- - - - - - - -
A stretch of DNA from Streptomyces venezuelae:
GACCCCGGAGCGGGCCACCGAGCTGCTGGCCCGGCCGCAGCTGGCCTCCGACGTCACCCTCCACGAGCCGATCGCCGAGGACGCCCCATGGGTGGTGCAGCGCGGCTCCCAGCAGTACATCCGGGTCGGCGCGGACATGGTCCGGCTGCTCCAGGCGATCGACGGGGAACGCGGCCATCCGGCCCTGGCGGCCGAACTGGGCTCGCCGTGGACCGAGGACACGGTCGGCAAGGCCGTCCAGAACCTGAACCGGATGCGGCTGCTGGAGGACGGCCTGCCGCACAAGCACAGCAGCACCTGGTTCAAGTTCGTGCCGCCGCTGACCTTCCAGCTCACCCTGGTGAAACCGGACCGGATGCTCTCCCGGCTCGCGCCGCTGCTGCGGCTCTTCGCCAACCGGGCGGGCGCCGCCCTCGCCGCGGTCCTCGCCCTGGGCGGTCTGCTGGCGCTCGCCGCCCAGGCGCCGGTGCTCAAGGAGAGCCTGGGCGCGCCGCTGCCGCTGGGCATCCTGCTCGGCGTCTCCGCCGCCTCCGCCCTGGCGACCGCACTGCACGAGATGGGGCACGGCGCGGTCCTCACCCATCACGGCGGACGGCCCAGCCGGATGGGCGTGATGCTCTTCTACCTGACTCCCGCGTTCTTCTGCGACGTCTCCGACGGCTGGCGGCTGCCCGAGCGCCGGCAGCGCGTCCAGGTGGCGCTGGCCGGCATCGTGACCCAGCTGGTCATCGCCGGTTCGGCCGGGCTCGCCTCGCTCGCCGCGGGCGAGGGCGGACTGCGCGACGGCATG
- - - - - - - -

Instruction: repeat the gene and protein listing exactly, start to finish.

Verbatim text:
A stretch of DNA from Streptomyces venezuelae:
GACCCCGGAGCGGGCCACCGAGCTGCTGGCCCGGCCGCAGCTGGCCTCCGACGTCACCCTCCACGAGCCGATCGCCGAGGACGCCCCATGGGTGGTGCAGCGCGGCTCCCAGCAGTACATCCGGGTCGGCGCGGACATGGTCCGGCTGCTCCAGGCGATCGACGGGGAACGCGGCCATCCGGCCCTGGCGGCCGAACTGGGCTCGCCGTGGACCGAGGACACGGTCGGCAAGGCCGTCCAGAACCTGAACCGGATGCGGCTGCTGGAGGACGGCCTGCCGCACAAGCACAGCAGCACCTGGTTCAAGTTCGTGCCGCCGCTGACCTTCCAGCTCACCCTGGTGAAACCGGACCGGATGCTCTCCCGGCTCGCGCCGCTGCTGCGGCTCTTCGCCAACCGGGCGGGCGCCGCCCTCGCCGCGGTCCTCGCCCTGGGCGGTCTGCTGGCGCTCGCCGCCCAGGCGCCGGTGCTCAAGGAGAGCCTGGGCGCGCCGCTGCCGCTGGGCATCCTGCTCGGCGTCTCCGCCGCCTCCGCCCTGGCGACCGCACTGCACGAGATGGGGCACGGCGCGGTCCTCACCCATCACGGCGGACGGCCCAGCCGGATGGGCGTGATGCTCTTCTACCTGACTCCCGCGTTCTTCTGCGACGTCTCCGACGGCTGGCGGCTGCCCGAGCGCCGGCAGCGCGTCCAGGTGGCGCTGGCCGGCATCGTGACCCAGCTGGTCATCGCCGGTTCGGCCGGGCTCGCCTCGCTCGCCGCGGGCGAGGGCGGACTGCGCGACGGCATG